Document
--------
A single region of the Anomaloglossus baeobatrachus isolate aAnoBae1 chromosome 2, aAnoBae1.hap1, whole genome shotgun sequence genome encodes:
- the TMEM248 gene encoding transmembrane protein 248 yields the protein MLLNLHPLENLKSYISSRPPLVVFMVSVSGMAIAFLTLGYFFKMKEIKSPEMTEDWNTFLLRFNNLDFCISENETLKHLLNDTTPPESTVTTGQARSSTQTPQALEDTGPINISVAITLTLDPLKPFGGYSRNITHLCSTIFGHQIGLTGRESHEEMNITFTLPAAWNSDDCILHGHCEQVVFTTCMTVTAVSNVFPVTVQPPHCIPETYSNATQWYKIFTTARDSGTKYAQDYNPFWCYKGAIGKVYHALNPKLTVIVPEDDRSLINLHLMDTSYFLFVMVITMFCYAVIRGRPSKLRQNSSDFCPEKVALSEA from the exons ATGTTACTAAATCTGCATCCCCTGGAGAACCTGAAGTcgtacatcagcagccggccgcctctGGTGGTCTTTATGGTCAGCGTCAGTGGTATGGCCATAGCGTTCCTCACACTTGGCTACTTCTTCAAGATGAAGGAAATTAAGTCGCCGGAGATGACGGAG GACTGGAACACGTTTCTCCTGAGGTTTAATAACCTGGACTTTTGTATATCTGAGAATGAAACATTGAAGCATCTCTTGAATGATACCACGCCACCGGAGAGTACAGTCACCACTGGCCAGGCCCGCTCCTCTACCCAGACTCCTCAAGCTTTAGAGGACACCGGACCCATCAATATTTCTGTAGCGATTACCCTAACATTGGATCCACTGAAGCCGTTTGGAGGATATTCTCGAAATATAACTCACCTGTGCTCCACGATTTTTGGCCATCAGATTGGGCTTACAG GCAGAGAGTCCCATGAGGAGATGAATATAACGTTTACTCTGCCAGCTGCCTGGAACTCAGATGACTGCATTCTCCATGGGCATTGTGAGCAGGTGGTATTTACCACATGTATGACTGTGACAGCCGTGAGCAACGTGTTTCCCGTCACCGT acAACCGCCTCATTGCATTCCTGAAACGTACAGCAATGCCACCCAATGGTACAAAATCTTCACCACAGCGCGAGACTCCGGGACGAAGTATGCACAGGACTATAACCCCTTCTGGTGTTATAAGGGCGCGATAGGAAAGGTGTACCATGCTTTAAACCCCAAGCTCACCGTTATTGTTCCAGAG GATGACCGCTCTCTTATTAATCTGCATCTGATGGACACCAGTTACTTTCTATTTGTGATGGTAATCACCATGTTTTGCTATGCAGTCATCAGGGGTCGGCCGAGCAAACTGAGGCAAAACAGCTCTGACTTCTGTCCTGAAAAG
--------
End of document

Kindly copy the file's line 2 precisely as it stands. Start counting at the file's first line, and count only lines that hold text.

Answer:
- the TMEM248 gene encoding transmembrane protein 248 yields the protein MLLNLHPLENLKSYISSRPPLVVFMVSVSGMAIAFLTLGYFFKMKEIKSPEMTEDWNTFLLRFNNLDFCISENETLKHLLNDTTPPESTVTTGQARSSTQTPQALEDTGPINISVAITLTLDPLKPFGGYSRNITHLCSTIFGHQIGLTGRESHEEMNITFTLPAAWNSDDCILHGHCEQVVFTTCMTVTAVSNVFPVTVQPPHCIPETYSNATQWYKIFTTARDSGTKYAQDYNPFWCYKGAIGKVYHALNPKLTVIVPEDDRSLINLHLMDTSYFLFVMVITMFCYAVIRGRPSKLRQNSSDFCPEKVALSEA from the exons ATGTTACTAAATCTGCATCCCCTGGAGAACCTGAAGTcgtacatcagcagccggccgcctctGGTGGTCTTTATGGTCAGCGTCAGTGGTATGGCCATAGCGTTCCTCACACTTGGCTACTTCTTCAAGATGAAGGAAATTAAGTCGCCGGAGATGACGGAG GACTGGAACACGTTTCTCCTGAGGTTTAATAACCTGGACTTTTGTATATCTGAGAATGAAACATTGAAGCATCTCTTGAATGATACCACGCCACCGGAGAGTACAGTCACCACTGGCCAGGCCCGCTCCTCTACCCAGACTCCTCAAGCTTTAGAGGACACCGGACCCATCAATATTTCTGTAGCGATTACCCTAACATTGGATCCACTGAAGCCGTTTGGAGGATATTCTCGAAATATAACTCACCTGTGCTCCACGATTTTTGGCCATCAGATTGGGCTTACAG GCAGAGAGTCCCATGAGGAGATGAATATAACGTTTACTCTGCCAGCTGCCTGGAACTCAGATGACTGCATTCTCCATGGGCATTGTGAGCAGGTGGTATTTACCACATGTATGACTGTGACAGCCGTGAGCAACGTGTTTCCCGTCACCGT acAACCGCCTCATTGCATTCCTGAAACGTACAGCAATGCCACCCAATGGTACAAAATCTTCACCACAGCGCGAGACTCCGGGACGAAGTATGCACAGGACTATAACCCCTTCTGGTGTTATAAGGGCGCGATAGGAAAGGTGTACCATGCTTTAAACCCCAAGCTCACCGTTATTGTTCCAGAG GATGACCGCTCTCTTATTAATCTGCATCTGATGGACACCAGTTACTTTCTATTTGTGATGGTAATCACCATGTTTTGCTATGCAGTCATCAGGGGTCGGCCGAGCAAACTGAGGCAAAACAGCTCTGACTTCTGTCCTGAAAAG